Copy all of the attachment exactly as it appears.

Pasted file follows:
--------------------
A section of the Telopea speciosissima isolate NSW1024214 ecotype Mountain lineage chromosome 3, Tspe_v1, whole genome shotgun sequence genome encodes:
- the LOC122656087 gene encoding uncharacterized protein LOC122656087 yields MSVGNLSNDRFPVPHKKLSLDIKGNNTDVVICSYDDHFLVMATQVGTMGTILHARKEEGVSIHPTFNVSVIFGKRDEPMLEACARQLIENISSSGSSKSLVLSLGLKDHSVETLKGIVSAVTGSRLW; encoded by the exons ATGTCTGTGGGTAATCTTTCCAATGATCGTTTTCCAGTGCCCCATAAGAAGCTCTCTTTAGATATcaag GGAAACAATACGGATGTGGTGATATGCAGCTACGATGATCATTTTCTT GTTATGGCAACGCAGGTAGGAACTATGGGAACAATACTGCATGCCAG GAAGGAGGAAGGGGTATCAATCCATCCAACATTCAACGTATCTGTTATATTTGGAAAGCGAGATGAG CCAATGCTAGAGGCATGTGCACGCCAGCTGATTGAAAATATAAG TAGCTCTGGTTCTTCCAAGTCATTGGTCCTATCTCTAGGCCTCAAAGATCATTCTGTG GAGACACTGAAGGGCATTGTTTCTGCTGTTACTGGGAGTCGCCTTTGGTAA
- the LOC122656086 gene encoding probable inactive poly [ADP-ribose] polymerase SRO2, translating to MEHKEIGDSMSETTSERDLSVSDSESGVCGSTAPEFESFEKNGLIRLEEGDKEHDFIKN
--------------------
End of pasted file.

A section of the Telopea speciosissima isolate NSW1024214 ecotype Mountain lineage chromosome 3, Tspe_v1, whole genome shotgun sequence genome encodes:
- the LOC122656087 gene encoding uncharacterized protein LOC122656087 yields MSVGNLSNDRFPVPHKKLSLDIKGNNTDVVICSYDDHFLVMATQVGTMGTILHARKEEGVSIHPTFNVSVIFGKRDEPMLEACARQLIENISSSGSSKSLVLSLGLKDHSVETLKGIVSAVTGSRLW; encoded by the exons ATGTCTGTGGGTAATCTTTCCAATGATCGTTTTCCAGTGCCCCATAAGAAGCTCTCTTTAGATATcaag GGAAACAATACGGATGTGGTGATATGCAGCTACGATGATCATTTTCTT GTTATGGCAACGCAGGTAGGAACTATGGGAACAATACTGCATGCCAG GAAGGAGGAAGGGGTATCAATCCATCCAACATTCAACGTATCTGTTATATTTGGAAAGCGAGATGAG CCAATGCTAGAGGCATGTGCACGCCAGCTGATTGAAAATATAAG TAGCTCTGGTTCTTCCAAGTCATTGGTCCTATCTCTAGGCCTCAAAGATCATTCTGTG GAGACACTGAAGGGCATTGTTTCTGCTGTTACTGGGAGTCGCCTTTGGTAA
- the LOC122656086 gene encoding probable inactive poly [ADP-ribose] polymerase SRO2, translating to MEHKEIGDSMSETTSERDLSVSDSESGVCGSTAPEFESFEKNGLIRLEEGDKEHDFIKN